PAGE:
The Download: Helping organizations manage their social media footprint

By Steven Overly
Monday, August 30, 2010

When Michael Mayernick and Adam Bonnifield launched in June 2009, the for-profit venture offered political and advocacy groups technology to shorten URLs that also tracked which Twitter and Facebook links led to donations.

Now just past the one-year mark, the Washington-based entrepreneurs are building into an application through which an organization can manage its entire social media footprint. They say it signals a maturation of social media from a fledgling idea to one with real impact.

"All we hear from campaigns, businesses and nonprofits ... is them all pointing in this direction," Bonnifield said. "People sort of recognized the value of new media ... [but] didn't really have a sense of how to integrate it."

Mayernick explains most organizations tend to hire one person to coordinate their social media efforts, and then saddle him or her with a Twitter account, Facebook profile, YouTube channel and other outlets. As a result, an organization's message may be incomplete or inconsistent. provides a single platform through which various people within an organization can contribute to social media. It also scans the Web for relevant third-party content that can then be shared and helps identify outside supporters who may want to donate money or help spread awareness.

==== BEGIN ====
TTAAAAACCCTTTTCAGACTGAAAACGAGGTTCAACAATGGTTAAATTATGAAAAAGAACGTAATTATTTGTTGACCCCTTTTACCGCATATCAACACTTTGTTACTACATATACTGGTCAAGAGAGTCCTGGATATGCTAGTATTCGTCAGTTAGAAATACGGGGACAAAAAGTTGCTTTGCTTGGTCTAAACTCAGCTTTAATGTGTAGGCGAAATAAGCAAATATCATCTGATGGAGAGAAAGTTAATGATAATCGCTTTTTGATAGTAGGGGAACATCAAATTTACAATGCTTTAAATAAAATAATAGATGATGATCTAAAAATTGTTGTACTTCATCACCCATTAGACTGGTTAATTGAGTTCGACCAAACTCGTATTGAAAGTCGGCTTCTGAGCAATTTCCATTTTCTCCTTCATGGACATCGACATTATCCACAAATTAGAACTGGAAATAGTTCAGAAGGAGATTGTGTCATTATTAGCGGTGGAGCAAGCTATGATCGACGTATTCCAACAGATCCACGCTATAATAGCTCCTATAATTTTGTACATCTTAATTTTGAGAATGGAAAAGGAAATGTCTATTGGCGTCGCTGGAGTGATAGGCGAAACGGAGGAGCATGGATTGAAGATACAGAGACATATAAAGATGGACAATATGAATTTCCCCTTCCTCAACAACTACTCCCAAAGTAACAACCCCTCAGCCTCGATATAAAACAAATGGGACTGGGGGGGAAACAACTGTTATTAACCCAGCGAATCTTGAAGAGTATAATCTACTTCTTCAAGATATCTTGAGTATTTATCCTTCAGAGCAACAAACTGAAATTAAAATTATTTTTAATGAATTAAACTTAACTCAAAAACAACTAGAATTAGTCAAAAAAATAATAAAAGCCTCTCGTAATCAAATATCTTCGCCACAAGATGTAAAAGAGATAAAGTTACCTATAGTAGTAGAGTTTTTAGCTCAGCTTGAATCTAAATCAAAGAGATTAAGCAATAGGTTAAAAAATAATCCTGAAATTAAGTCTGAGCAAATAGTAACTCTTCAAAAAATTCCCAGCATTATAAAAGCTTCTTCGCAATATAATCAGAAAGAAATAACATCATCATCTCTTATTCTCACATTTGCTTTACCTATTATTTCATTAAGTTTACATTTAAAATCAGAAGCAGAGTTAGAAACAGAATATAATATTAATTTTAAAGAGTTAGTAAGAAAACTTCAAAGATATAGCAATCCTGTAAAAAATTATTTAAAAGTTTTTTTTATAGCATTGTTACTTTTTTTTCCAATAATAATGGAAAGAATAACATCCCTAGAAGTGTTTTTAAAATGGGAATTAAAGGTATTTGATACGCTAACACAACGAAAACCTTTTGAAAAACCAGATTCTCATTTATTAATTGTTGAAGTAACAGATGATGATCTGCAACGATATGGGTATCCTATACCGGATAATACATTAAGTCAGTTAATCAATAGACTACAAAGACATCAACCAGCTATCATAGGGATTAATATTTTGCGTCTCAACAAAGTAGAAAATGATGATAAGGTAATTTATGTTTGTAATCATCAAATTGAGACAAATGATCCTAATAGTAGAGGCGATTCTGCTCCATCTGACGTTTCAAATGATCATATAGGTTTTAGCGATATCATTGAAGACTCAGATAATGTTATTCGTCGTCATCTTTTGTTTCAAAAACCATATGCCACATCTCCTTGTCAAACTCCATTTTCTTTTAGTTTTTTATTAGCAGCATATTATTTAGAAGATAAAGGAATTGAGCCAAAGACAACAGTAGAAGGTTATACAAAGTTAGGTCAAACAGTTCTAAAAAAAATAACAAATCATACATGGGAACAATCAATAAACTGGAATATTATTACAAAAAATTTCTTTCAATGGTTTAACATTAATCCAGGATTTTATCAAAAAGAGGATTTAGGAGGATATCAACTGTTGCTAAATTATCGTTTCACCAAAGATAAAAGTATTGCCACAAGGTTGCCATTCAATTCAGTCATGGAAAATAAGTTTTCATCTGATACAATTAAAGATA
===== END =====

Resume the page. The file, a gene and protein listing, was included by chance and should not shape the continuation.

One of the biggest challenges may be getting people to embrace the new technology.

Adam Ruff, vice president of the interactive division at MSHC Partners, a Washington-based political communications firm, said many of the candidates his firm encounters don't see the immediate relevance of social media, particularly in small or rural districts. An opponent using Twitter can often be his best selling point.

"If a campaign is a war, you need every front to be covered," Ruff said. "Even if [social media] is a fad, you can at least convince them of that."

Hatef Yamini, chief executive of Simpli Consulting, said many of his clients have a small social media network but haven't built a strategy to yield any return on investment. That is beginning to change as acceptance grows.

"There's definitely sort of a sea change right now," said Yamini, who also organizes NetSquared DC, a group of civic-minded technologists. Social media "has not completely matured, but we are seeing it achieve a certain level of stability."

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